Here’s a provocative question: Are workplace accidents ever really accidents? For an equally provocative answer, watch this 30-second video from the Workplace Safety and Insurance Board of Ontario – though the squeamish should be warned.

cautionUnanticipated events at work occur because of a combination of multiple factors. It is a result of interaction between human beings and loosely built processes and systems. However, when errors occur, the common response from managers is to remind the employee to do better, rewrite job responsibilities or simply fire him or her. There are better ways to address errors other than blaming and shaming the people who made that error.

To understand why mistakes could occur, I introduced our Master of Business Operational Excellence students to a method called Failure Mode and Effects Analysis (FMEA). FMEA helps create robust processes and systems by proactively anticipating the vulnerabilities in them, prioritizing the risk they may cause and developing an action plan to address them.

One of the outcomes of an FMEA can be standardized work that addresses the variability in the processes. Standardized work defines the best-known method to perform a particular process that provides the maximum value to the customer. When you develop the standardized work you also need to train your people to perform the work optimally. Gary Butler, an executive in residence with Fisher’s Department of Management Sciences, spoke to our students about Training Within Industry, which focuses on breaking down the work into various job elements, explaining how it is done, and why it is done until the employee internalizes it. This also involves having help available if the employee has any questions or issues when they start doing the work.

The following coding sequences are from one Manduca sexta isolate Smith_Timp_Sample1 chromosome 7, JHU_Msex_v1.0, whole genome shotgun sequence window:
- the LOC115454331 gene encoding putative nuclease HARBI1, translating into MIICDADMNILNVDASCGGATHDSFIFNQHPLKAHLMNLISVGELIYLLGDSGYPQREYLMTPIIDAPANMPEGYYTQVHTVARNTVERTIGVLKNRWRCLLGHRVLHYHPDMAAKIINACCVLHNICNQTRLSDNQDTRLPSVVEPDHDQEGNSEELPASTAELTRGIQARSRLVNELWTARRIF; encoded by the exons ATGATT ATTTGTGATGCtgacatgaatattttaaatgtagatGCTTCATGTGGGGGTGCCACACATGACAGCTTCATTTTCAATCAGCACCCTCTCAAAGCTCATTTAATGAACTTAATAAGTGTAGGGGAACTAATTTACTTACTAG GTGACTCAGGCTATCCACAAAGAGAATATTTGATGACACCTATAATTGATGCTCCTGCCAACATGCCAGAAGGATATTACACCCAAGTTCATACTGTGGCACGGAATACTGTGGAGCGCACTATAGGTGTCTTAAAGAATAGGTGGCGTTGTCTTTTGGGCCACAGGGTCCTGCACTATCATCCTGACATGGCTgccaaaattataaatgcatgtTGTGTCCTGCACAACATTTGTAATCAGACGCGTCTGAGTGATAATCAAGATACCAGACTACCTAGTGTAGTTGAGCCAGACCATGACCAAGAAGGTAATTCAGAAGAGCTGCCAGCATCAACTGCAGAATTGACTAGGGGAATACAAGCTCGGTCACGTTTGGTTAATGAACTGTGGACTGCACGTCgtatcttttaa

The philosophy of lean is to have clear expectations of work, reduce complexities in the processes, and build systems that are mistake-proof or make it easier to detect mistakes. This prevents catastrophic events occurring.

So go ahead and shield your organization before things go wrong!



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